Russia Steps In To End War Between 2 Former Soviet Republics
DAVID GREENE, HOST:
Russia is stepping in to try and stop a war between two former Soviet republics near its southern border. For the past month, Armenia and Azerbaijan have been fighting over a tiny mountainous region called Nagorno-Karabakh. It's within the borders of Azerbaijan, but the population is predominantly Armenian. The implications of this fight reach far beyond those two small countries.
And let's bring in NPR's Lucian Kim from Moscow. Lucian, good morning.
LUCIAN KIM, BYLINE: Good morning.
GREENE: So we've seen three cease-fires over the past month or so. They almost - they all failed almost immediately. What is this agreement that's being brokered by the Russians here?
KIM: Well, this agreement calls for the immediate cessation of hostilities. And unlike those previous cease-fires you mentioned, it looks like it's sticking. The main reason for that is that Azerbaijan has taken a key town in Nagorno-Karabakh that cuts the region's main supply line to Armenia. So Armenia really was in no position to resist this agreement. Russian President Vladimir Putin went on TV in the wee hours of this morning to make this announcement.
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PRESIDENT VLADIMIR PUTIN: (Speaking Russian).
KIM: So he said that the leaders of Azerbaijan and Armenia had agreed to the cease-fire, that all forces would remain in their current positions and that refugees would be allowed to return to their homes. The agreement will be good for five years and involved 2,000 Russian peacekeepers. This can be seen as a victory for Azerbaijan. The Azerbaijanis were making territorial gains on the ground, and they also had Turkey backing them. This agreement is also a success for Putin because those Russian peacekeepers will now make Russia the critical go-to country in resolving the conflict in the future.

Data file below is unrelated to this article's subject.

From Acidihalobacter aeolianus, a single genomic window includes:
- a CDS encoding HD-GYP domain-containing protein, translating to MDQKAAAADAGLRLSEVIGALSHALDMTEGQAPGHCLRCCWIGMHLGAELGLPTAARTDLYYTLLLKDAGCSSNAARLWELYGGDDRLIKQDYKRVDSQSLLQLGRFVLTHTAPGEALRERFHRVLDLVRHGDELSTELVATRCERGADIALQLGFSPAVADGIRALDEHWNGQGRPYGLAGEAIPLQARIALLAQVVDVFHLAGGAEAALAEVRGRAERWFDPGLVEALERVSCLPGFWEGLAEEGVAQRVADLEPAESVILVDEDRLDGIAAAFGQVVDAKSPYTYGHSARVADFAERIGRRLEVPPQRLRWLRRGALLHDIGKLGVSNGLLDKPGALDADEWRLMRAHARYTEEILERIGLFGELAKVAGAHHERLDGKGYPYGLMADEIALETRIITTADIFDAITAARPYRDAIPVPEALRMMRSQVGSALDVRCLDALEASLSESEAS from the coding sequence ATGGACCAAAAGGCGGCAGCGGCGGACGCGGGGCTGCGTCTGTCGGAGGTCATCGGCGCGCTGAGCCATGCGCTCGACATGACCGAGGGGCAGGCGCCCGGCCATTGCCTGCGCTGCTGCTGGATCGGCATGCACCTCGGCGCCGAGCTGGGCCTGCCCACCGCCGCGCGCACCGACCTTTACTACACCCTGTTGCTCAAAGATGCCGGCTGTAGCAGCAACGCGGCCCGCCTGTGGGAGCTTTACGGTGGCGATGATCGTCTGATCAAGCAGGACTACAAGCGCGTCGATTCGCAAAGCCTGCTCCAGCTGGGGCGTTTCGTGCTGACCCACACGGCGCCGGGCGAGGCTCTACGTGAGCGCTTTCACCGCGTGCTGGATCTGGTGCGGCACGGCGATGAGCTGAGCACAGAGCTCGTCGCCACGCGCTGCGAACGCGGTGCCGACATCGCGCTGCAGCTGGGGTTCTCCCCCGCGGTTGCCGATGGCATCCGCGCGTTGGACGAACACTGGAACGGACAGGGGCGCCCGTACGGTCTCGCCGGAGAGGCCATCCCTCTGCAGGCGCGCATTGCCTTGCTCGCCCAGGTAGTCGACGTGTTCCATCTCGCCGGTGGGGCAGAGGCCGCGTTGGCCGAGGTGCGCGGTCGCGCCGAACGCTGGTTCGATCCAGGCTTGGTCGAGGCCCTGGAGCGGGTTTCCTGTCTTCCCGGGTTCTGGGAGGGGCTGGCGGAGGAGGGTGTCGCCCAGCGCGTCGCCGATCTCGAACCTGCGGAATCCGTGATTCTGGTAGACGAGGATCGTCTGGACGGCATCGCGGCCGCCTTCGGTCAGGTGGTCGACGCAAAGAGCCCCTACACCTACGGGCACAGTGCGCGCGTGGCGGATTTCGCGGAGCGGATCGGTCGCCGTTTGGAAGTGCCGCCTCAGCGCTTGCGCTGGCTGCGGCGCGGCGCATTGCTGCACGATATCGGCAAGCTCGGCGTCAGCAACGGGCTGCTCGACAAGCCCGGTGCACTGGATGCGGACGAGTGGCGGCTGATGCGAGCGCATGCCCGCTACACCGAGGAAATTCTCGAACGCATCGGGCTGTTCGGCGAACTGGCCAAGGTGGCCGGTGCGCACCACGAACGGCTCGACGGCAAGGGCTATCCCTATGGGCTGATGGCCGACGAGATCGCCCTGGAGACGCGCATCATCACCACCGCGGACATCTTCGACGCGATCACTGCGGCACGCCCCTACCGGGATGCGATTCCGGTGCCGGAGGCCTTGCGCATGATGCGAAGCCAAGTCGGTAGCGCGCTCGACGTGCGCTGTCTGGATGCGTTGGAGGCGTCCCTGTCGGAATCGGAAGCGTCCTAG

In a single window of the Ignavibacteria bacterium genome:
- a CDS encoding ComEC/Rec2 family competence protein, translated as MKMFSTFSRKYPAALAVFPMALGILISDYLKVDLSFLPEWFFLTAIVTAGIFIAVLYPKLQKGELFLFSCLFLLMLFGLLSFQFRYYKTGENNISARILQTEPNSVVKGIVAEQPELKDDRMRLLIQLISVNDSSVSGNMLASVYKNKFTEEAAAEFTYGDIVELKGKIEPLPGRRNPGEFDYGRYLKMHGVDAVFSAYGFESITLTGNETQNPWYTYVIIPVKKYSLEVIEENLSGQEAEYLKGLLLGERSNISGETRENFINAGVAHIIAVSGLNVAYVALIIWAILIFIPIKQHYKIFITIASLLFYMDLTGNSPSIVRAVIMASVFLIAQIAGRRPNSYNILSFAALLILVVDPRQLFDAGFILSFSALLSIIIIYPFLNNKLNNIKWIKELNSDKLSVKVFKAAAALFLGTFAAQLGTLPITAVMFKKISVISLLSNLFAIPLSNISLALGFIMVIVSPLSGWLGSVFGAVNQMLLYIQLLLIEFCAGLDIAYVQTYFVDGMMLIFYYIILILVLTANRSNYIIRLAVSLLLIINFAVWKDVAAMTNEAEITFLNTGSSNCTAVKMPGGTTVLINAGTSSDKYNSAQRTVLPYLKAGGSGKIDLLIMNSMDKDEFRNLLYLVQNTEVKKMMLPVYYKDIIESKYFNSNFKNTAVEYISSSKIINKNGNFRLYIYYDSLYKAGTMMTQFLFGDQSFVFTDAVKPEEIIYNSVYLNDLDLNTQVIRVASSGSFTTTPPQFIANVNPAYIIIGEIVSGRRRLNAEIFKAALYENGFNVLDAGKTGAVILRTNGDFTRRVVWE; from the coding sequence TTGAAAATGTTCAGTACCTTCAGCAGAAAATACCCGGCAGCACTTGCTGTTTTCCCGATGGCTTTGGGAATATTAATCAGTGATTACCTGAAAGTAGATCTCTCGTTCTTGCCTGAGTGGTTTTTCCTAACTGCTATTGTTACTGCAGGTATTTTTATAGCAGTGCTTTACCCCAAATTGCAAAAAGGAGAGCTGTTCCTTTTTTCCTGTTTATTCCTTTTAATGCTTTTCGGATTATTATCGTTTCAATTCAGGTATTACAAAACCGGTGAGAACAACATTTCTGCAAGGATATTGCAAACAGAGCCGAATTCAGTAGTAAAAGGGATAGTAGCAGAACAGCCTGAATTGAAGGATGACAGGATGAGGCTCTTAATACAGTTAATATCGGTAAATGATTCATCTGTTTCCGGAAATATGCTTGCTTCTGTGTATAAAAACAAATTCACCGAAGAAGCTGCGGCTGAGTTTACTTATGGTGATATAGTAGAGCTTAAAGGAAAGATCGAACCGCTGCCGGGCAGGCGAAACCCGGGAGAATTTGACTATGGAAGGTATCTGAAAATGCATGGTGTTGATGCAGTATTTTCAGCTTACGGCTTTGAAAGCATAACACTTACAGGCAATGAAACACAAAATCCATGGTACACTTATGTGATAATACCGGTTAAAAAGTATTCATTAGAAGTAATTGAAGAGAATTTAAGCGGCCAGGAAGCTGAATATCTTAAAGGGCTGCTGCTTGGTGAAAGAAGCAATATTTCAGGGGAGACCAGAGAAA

GREENE: Which is something that Russia often tries to do in conflicts in its neighborhood. Lucian, let me just ask you - I mean, I know we've been covering this for a while now, but I think it's worth reminding our listeners just how this fight began.
KIM: Sure. Well, the conflict between Armenians and Azerbaijanis is an old one, but the fighting we're talking about now flared up six weeks ago. It's really the continuation of a war that started 30 years ago when the Soviet Union was breaking apart. At that time, ethnic Armenians living in Nagorno-Karabakh fought and won a war of secession. And that really was the status quo until this fall. But in the meantime, Azerbaijan, which has a lot of oil money, built up its military and appears to have been successful in its operations this fall. Another significant factor, as I mentioned before, is that Turkey has become involved.
GREENE: Well, why are both Turkey and Russia so deeply involved here? I mean, we've talked about the global implications of this. But what is driving each of their interests here?
KIM: Well, Russia and Turkey have been competing in this region historically. So this is not a new development. What's new is that after two centuries of Russian domination in the region, Turkey has begun to make inroads. The deal today was also negotiated between Putin and Turkish President Recep Tayyip Erdogan. The two leaders have a difficult relationship, but they've also found a way to reach compromises even in places where they are supporting opposite sides such as Syria. So in some sense, Turkey can also be seen as a winner here because it now has an important voice in a region where it has long been absent. From Armenia's point of view, the loss of the status quo and the new role of its historic foe, Turkey, can only be seen as a defeat and really a dangerous development. There are already protests in Armenia over this deal.
GREENE: All right. NPR's Lucian Kim in Moscow. Lucian, thank you so much.
KIM: Thanks, David.
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